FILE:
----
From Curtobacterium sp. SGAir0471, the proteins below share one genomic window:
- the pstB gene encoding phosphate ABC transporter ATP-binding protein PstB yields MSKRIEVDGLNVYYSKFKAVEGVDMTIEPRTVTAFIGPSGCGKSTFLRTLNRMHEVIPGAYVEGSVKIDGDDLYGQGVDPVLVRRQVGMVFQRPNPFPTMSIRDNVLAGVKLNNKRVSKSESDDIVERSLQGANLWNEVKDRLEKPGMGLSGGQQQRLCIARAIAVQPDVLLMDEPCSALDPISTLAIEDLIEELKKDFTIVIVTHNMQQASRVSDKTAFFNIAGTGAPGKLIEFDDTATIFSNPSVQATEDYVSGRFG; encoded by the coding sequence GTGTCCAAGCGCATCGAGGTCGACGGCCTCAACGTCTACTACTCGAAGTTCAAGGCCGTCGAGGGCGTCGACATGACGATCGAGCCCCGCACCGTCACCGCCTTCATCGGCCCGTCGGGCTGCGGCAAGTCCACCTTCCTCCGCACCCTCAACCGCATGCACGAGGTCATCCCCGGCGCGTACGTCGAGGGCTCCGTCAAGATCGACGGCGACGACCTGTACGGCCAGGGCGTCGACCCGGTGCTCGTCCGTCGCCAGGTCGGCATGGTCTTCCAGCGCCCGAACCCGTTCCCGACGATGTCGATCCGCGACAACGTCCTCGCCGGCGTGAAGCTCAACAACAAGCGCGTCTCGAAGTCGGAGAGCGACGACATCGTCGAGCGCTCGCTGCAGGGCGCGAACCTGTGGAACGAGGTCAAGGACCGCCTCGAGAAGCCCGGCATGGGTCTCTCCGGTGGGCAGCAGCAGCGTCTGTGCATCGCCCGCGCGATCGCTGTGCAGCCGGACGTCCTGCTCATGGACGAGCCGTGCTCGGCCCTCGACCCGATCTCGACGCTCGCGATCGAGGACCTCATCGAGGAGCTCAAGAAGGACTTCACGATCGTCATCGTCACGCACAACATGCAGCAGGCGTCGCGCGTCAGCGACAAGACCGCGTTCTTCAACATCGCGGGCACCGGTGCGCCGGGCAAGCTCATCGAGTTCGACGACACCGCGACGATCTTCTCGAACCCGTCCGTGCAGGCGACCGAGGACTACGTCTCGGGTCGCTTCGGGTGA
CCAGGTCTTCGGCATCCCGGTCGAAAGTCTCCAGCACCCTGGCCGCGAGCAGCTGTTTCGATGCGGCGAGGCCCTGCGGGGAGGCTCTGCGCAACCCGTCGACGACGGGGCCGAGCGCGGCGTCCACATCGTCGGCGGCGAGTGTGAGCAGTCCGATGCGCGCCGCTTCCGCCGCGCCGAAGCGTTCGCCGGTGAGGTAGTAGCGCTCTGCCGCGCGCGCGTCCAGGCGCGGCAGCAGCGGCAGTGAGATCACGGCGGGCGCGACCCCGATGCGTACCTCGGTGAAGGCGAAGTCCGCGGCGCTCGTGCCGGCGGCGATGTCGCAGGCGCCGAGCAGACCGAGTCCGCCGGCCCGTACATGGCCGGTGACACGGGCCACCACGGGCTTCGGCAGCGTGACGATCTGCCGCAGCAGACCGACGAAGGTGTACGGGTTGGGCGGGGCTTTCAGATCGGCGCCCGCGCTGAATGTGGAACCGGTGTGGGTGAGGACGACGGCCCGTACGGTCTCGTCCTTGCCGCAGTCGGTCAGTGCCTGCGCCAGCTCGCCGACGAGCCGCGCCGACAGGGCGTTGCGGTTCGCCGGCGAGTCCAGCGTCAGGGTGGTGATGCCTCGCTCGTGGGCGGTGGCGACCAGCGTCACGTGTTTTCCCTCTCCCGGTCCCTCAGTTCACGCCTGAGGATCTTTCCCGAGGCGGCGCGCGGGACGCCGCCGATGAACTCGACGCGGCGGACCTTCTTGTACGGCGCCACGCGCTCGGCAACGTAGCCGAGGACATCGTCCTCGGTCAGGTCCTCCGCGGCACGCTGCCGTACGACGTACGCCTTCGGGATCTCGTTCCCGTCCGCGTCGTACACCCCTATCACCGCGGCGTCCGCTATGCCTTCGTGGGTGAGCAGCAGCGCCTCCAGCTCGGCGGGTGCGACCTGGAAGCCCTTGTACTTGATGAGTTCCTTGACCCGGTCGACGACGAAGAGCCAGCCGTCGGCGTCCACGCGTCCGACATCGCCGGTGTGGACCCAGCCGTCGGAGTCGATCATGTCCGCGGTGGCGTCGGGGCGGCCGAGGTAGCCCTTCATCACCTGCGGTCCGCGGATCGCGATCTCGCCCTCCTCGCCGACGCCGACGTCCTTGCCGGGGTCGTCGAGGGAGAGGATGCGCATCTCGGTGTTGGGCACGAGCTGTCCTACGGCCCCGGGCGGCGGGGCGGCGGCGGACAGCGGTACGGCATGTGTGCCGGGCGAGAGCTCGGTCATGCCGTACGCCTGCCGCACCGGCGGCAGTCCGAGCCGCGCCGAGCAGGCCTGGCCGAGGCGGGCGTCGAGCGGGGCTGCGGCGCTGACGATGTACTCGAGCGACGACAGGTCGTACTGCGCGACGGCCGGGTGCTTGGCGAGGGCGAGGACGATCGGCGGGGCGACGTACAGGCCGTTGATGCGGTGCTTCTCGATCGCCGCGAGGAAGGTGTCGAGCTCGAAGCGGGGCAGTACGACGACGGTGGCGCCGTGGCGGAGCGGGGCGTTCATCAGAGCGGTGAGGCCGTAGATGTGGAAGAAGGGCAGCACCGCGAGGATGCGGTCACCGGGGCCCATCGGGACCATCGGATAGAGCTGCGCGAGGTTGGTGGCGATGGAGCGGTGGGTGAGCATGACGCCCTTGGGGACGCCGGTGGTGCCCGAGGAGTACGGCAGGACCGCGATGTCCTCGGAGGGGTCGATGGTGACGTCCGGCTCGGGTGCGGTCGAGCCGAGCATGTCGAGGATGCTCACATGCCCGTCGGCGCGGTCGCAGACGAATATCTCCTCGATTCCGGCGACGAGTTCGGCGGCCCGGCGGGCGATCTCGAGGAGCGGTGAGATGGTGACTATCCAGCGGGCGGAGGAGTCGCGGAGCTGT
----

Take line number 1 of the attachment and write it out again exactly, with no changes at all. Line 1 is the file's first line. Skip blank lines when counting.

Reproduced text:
From Curtobacterium sp. SGAir0471, the proteins below share one genomic window: